At that hearing Mr Justice Baker indicated that, if the mother returned, he would be minded to impose a six-month pause in any further litigation in the proceedings, allowing G to settle back in this country with the mother before the court reconsidered the question of G’s contact with her father. The mother indicated that she would think about this proposal. However, a few days later she emailed the court, stating that she and G would not be returning to this country.
At this point, the father announced that he had grounds for believing that the maternal grandmother, the mother’s stepfather, her older son and her (now former) fiancé knew where the mother and G were. Furthermore, in the case of the fiancé, information from the police indicated that he had travelled to Vietnam and/or Cambodia on three occasions in the previous year or so, namely for one month between May and June 2014, for ten weeks between November 2014 and February 2015 and for eight weeks from 8th April 2015 to 5th June 2015. The father suggested that these trips suggested that the fiancé not only knew of the mother and G’s whereabouts, but was actively involved in helping the mother to keep G abroad.
Another hearing was fixed and Mr Justice Baker made a further ‘passport order’ against the fiancé, to ensure he did not flee the jurisdiction before the hearing. When the tipstaff’s representative served the passport order on the fiancé, the fiancé informed him, untruthfully, that the passport was still held by the court. The fiancé did subsequently hand over the passport, admitting that he had been in breach of the order.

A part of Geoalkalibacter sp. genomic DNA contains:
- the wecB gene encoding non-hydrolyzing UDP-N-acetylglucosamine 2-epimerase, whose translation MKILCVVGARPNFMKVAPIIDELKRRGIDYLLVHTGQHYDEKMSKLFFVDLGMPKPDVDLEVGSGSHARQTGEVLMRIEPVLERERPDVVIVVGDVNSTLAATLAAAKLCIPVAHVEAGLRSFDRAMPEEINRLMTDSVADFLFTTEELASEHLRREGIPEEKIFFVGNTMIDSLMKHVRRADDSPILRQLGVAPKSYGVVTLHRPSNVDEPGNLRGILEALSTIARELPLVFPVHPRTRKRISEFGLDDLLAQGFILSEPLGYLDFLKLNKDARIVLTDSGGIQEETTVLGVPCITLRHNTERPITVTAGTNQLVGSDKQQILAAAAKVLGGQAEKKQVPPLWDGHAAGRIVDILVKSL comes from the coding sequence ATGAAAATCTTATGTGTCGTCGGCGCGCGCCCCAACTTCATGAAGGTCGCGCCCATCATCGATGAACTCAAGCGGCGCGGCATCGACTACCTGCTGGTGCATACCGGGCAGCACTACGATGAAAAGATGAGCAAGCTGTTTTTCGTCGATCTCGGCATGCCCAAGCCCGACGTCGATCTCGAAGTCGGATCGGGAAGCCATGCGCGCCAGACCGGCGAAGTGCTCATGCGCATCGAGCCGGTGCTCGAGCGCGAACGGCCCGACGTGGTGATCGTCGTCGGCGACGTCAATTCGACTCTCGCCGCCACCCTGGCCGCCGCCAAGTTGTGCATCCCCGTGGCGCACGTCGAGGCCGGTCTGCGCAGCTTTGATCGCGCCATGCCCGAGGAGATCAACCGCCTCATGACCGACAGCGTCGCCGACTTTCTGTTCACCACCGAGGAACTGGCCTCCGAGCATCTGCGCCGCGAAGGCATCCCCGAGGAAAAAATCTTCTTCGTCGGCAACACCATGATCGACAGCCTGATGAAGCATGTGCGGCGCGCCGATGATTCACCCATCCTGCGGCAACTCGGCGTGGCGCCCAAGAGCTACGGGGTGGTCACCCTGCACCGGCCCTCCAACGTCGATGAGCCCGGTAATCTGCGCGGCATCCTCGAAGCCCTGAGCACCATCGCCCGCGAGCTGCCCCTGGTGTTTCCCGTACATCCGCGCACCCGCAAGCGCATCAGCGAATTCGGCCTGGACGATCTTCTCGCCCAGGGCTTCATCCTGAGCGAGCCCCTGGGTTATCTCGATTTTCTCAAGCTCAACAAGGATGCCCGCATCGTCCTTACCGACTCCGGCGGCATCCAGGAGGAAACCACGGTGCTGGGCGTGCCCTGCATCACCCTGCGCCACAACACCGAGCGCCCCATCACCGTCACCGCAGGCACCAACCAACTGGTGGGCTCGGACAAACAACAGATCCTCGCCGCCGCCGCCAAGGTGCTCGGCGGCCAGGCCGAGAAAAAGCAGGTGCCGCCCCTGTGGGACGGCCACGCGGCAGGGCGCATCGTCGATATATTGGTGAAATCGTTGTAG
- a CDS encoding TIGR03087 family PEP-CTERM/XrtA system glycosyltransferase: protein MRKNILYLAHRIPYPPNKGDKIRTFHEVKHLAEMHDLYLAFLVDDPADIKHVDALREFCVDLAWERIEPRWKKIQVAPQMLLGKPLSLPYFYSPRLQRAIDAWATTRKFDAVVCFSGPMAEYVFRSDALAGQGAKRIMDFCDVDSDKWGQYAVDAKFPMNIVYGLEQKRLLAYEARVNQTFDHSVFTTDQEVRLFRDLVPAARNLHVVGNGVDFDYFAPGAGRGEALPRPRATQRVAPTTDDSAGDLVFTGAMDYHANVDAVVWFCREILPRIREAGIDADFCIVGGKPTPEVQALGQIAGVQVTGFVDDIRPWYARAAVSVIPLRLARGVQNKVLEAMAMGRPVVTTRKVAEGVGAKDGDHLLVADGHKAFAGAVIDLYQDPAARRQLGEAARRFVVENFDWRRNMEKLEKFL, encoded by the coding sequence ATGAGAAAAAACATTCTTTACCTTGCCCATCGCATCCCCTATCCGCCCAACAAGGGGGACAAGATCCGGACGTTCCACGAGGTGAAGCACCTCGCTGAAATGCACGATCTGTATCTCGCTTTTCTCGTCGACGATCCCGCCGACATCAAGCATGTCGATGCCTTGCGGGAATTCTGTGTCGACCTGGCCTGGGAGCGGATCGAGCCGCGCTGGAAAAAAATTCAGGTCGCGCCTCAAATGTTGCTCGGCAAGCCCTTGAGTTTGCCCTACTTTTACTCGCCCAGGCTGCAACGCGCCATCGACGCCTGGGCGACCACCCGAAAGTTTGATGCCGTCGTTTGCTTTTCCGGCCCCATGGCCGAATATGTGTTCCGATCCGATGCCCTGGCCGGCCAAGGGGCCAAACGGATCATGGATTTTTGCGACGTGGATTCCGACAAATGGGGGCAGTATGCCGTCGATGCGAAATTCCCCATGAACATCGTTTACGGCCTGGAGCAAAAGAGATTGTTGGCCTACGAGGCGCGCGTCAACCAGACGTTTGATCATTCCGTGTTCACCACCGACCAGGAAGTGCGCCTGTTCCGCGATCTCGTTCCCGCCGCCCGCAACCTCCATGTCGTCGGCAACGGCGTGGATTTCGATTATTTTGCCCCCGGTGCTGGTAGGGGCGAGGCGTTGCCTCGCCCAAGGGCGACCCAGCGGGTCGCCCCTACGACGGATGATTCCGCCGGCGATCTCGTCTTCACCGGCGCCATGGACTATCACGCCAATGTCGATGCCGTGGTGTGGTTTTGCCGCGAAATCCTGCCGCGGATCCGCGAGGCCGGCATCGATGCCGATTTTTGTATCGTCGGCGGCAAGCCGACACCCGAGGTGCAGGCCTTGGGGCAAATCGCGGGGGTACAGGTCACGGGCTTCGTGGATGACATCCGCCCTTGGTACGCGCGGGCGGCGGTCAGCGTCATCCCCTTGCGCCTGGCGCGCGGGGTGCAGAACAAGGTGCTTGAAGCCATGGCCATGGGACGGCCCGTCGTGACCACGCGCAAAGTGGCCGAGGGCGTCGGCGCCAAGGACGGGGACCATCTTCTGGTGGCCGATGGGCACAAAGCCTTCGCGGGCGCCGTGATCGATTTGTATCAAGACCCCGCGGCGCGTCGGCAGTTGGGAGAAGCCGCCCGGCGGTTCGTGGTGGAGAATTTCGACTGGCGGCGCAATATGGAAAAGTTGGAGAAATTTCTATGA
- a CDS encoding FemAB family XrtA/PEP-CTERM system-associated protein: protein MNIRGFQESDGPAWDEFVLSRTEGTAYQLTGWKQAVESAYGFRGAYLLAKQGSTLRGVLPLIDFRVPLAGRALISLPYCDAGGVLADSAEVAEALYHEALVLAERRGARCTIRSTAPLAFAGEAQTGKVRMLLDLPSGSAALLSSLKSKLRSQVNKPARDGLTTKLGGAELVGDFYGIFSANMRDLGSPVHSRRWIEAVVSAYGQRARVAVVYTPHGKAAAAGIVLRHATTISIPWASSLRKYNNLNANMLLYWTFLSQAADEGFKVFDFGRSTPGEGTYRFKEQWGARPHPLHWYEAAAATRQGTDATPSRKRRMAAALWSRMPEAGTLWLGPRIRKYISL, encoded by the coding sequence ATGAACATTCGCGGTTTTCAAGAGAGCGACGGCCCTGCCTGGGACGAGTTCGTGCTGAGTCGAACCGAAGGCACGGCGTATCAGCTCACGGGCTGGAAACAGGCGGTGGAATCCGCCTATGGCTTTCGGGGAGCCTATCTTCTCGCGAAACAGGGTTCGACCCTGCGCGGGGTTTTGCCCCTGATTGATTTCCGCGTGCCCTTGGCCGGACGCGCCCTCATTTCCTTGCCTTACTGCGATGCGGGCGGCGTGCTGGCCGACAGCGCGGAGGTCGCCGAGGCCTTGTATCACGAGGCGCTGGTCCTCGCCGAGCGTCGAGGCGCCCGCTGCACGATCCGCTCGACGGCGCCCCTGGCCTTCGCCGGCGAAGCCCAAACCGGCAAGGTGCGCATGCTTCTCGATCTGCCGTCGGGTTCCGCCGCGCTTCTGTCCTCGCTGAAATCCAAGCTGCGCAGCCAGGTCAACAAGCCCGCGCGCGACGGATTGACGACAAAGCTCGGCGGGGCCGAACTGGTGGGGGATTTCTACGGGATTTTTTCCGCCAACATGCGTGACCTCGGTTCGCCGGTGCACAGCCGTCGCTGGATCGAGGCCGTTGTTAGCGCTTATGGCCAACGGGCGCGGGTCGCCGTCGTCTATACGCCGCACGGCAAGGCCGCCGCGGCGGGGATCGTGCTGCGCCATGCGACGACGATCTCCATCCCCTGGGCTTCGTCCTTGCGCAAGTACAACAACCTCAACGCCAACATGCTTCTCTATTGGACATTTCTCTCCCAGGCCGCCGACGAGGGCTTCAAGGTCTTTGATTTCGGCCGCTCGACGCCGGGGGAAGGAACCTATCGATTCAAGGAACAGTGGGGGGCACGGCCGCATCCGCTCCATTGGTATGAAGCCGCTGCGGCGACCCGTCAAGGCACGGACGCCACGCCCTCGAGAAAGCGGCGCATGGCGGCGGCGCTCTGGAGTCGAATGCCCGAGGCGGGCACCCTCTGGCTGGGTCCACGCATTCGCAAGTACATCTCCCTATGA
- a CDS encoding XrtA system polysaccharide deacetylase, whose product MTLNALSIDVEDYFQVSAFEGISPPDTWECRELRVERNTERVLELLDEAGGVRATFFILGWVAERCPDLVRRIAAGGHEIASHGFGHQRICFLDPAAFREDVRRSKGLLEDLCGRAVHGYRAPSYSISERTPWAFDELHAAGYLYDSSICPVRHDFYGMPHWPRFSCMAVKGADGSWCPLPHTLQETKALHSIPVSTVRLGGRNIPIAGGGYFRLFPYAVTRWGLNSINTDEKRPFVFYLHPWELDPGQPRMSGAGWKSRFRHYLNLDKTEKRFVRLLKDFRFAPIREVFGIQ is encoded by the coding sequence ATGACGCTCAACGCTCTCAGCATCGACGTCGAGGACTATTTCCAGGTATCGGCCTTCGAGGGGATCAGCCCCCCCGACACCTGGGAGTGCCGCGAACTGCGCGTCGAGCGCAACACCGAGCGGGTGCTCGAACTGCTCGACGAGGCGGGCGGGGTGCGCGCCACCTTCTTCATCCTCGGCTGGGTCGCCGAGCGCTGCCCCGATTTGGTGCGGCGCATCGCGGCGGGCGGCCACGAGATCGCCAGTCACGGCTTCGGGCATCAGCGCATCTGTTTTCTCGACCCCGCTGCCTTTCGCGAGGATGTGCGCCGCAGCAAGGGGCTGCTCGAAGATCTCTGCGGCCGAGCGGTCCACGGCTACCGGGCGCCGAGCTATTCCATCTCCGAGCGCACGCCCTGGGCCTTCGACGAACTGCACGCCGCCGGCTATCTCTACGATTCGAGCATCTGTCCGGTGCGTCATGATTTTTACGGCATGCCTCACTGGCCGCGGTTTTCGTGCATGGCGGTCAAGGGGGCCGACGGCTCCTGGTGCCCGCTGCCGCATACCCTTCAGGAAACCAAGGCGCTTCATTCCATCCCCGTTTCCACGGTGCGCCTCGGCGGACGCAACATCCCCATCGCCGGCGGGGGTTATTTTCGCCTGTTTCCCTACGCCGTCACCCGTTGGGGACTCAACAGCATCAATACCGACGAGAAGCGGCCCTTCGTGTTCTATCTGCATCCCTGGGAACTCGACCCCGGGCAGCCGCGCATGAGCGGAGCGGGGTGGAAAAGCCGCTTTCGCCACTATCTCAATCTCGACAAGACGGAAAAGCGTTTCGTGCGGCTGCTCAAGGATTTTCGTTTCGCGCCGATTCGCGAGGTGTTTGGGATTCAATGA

So to this judgment, which concerned the subsequent hearing on the 21st of July this year. Mr Justice Baker was faced with three matters. Firstly, the father’s application to commit the fiancé for breach of earlier orders. This application had a number of technical flaws, and was withdrawn. The second matter was the fiancé’s breach of the passport order, for which Mr Justice Baker imposed a sentence of two months’ imprisonment, suspended for a period of 12 months. The third matter was the presentation of further evidence from the fiancé and other individuals regarding the whereabouts of the mother. That evidence is not included in the judgment, but it is clear that the court is no closer to bringing about G’s return to this jurisdiction.
All of which is, of course, completely unsatisfactory, not just from the point of view of the mother defying the will of the court but more importantly regarding the effect of the mother’s actions upon the welfare of the child. Mr Justice Baker had this to say at the end of his judgment:
“I conclude by reiterating what I said to the mother in the telephone hearing a few weeks ago: this court remains extremely anxious as to the welfare of G, who has been away from this country, her family and friends for 21 months. Those who have seen her say that she appears well and I have no reason to doubt that the mother is caring for her properly, but it cannot be in her interests to be out of this country, away from family, friends and school, living the life of a fugitive.”
Let us hope that the mother sees the wisdom of these words.
The full report of Re G can be read here.